The Download: chipmaking in Syracuse, and making cement greener

This is today’s edition of The Download, our weekday newsletter that provides a daily dose of what’s going on in the world of technology.

The $100 billion bet that a postindustrial US city can reinvent itself as a high-tech hub 

On a day in late April, a small drilling rig sits at the edge of the scrubby overgrown fields of Syracuse, New York, taking soil samples. It’s the first sign of construction on what could become the largest semiconductor manufacturing facility in the United States.

The CHIPS and Science Act, passed last year with bipartisan congressional support, was widely viewed by industry leaders and politicians as a way to secure supply chains, and make the United States competitive again in semiconductor chip manufacturing. 

Now Syracuse is about to become an economic test of whether, over the next several decades, the aggressive government policies—and the massive corporate investments they spur—can both boost the country’s manufacturing prowess and revitalize regions like upstate New York. And it all begins with an astonishingly expensive and complex kind of factory called a chip fab. Read the full story.

—David Rotman

Inside a high-tech cement laboratory

Cement is a climate nightmare. The material, which is basically the glue that holds concrete together, accounts for about 8% of global emissions.

It requires super-high temperatures to make, meaning you have to burn fossil fuels in the process. Secondly, there are chemical reactions involved in transforming minerals into working cement, and those release carbon dioxide. 

But it might not have to be that way. Sublime Systems, a Boston-based startup, is working to clean up cement. Casey Crownhart, our climate reporter, took a trip to their lab to learn more. Read the full story.

Casey’s story is from The Spark, her weekly climate newsletter. Sign up to receive it in your inbox every Wednesday.

The must-reads

I’ve combed the internet to find you today’s most fun/important/scary/fascinating stories about technology.

1 Meta’s new Threads app is now live  
The company’s optimistic it can host friendly, public conversations. (NYT $)
+ At least Twitter’s given them a blueprint for what not to do. (WSJ $)
+ More than 10 million users joined the platform in the first few hours. (WP $)

2 The AI race between China and the US is overhyped
China’s strict state controls mean it’s often forced to follow America’s lead. (WP $)

3 US spies are buying citizens’ private data
The warrantless mass surveillance could be prevented with a simple Act amendment. (Wired $)
+ The US military has been experimenting with chatbots. (Bloomberg $)

4 Celebrities were left humiliated by crypto’s collapse
But their pain is probably small potatoes compared to ordinary investors’. (NYT $)
+ London is happy to offer refuge to American crypto victims. (Wired $)

5 Our summers are going to keep getting hotter
And they’re likely to start sooner, too. (Vox)
+ The record for the hottest ever day has been broken twice this week. (New Scientist $)
+ We have to start rapidly adopting renewables to help make a difference. (New Yorker $)
+ How heat could solve climate problems. (MIT Technology Review)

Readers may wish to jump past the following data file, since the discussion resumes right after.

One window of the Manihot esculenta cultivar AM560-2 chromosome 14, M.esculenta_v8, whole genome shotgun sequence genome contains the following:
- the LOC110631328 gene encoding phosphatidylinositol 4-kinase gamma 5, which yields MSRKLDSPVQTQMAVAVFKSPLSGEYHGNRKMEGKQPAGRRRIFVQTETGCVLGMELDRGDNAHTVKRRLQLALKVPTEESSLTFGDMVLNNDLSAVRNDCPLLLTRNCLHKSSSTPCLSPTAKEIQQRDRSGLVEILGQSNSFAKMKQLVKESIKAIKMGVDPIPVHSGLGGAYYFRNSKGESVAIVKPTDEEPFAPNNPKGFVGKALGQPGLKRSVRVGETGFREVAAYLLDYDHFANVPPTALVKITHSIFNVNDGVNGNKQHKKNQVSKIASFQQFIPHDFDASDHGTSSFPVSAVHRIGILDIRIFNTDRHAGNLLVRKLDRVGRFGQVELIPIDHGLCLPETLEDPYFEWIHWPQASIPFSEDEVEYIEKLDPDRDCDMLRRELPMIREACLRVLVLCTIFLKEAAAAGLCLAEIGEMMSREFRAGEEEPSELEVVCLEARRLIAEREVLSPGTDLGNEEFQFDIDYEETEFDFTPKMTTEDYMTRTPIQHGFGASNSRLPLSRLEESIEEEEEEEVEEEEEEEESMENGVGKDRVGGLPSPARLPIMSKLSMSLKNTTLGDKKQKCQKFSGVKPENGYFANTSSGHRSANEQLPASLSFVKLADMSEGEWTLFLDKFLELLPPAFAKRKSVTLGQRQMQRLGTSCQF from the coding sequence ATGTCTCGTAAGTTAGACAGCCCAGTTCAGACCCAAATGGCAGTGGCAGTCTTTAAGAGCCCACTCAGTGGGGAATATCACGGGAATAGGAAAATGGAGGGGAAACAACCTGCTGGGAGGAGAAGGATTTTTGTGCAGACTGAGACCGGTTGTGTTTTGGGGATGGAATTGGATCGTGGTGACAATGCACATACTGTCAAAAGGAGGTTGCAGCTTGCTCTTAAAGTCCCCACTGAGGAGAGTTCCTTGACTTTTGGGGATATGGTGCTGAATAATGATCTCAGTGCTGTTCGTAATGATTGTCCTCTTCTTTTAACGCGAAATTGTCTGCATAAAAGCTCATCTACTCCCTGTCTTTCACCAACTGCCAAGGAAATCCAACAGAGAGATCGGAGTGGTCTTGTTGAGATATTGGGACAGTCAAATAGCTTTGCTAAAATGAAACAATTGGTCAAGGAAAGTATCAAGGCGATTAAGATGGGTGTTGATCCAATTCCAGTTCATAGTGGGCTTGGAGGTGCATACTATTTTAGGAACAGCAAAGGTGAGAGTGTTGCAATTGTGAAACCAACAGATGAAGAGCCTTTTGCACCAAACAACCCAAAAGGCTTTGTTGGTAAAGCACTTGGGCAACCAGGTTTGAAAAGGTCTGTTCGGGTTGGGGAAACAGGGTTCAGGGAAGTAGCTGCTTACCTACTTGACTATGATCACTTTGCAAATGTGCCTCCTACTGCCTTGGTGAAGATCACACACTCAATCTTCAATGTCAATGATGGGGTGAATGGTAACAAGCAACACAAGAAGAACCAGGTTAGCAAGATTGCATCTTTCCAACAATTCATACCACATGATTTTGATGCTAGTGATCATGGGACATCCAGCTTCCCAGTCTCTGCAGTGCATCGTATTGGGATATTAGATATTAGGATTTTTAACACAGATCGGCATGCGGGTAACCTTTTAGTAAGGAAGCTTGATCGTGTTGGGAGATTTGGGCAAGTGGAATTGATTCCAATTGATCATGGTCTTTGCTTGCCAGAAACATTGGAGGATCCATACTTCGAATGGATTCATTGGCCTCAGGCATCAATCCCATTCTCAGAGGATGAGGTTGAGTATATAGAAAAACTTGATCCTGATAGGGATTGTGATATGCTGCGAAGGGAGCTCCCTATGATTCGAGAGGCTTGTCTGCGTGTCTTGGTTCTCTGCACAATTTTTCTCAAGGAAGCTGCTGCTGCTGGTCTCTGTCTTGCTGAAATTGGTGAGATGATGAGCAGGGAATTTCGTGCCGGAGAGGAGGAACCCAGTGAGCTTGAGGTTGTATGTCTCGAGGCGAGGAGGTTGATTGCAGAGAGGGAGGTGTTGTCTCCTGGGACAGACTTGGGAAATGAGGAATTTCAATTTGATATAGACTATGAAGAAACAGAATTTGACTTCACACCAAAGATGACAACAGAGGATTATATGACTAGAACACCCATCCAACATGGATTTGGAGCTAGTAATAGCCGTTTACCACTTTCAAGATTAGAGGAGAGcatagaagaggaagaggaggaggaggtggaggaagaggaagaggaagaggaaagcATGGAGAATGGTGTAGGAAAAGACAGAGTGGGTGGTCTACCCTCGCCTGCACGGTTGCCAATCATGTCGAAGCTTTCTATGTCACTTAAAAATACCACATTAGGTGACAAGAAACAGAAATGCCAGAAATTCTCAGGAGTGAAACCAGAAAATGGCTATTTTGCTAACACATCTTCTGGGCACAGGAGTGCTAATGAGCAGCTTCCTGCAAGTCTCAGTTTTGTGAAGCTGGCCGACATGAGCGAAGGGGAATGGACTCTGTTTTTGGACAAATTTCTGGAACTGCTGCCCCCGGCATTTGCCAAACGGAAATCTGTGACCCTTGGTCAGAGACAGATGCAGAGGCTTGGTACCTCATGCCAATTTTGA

6 US officials canceled a meeting with Facebook about the 2024 election
Just one day after the Biden administration was told not to contact social media firms. (WP $)

7 Two authors have filed a lawsuit against OpenAI
They claim their novels were unlawfully used to train ChatGPT. (The Guardian)
+ OpenAI’s hunger for data is coming back to bite it. (MIT Technology Review)

8 Nickel is vital for building EV batteries
Indonesia is testing out new methods for extracting it from the soil. (Economist $)
+ China has a stranglehold on its output, though. (WSJ $)
+ Meet the new batteries unlocking cheaper electric vehicles. (MIT Technology Review)

9 Wimbledon is using AI announcers for its tennis games
You have to search to find them, though. (The Atlantic $)

10 India is growing closer to NASA
A potential human spaceflight partnership could be on the cards. (Ars Technica)

Quote of the day

“May this platform have good vibes, strong community, excellent humor, and less harassment.”

—Congresswoman Alexandria Ocasio-Cortez hopes Threads sidesteps the toxicity of its rivals, she explains in her first post on the new platform, Reuters reports.

The big story

What cities need now

April 2021

Urban technology projects have long sought to manage the city. The latest, “smart city” projects, have much in common with previous iterations. Again and again, these initiatives promise novel “solutions” to urban “problems.”

After a decade of pilot projects and flashy demonstrations, though, it’s still not clear whether smart city technologies can actually solve or even mitigate the challenges cities face. What is clear, however, is that technology companies are increasingly taking on administrative and infrastructure responsibilities that governments have long fulfilled.

If smart cities are to avoid exacerbating urban inequalities, we have to take a long, hard look at how cities have fared so far. Read the full story.

—Jennifer Clark

We can still have nice things

A place for comfort, fun and distraction in these weird times. (Got any ideas? Drop me a line or tweet ’em at me.)

+ The correct way to tie your shoes? Math has an answer.
+ Aww: a whole new species of octopus has been discovered in a deep-sea nursery
+ A car made out of staples works a whole lot better than I ever would have expected.
+ If you’re finding it too hot to cook for long, these speedy summer recipes should be just the ticket.
+ The himbo is back! Thanks Ryan Gosling.


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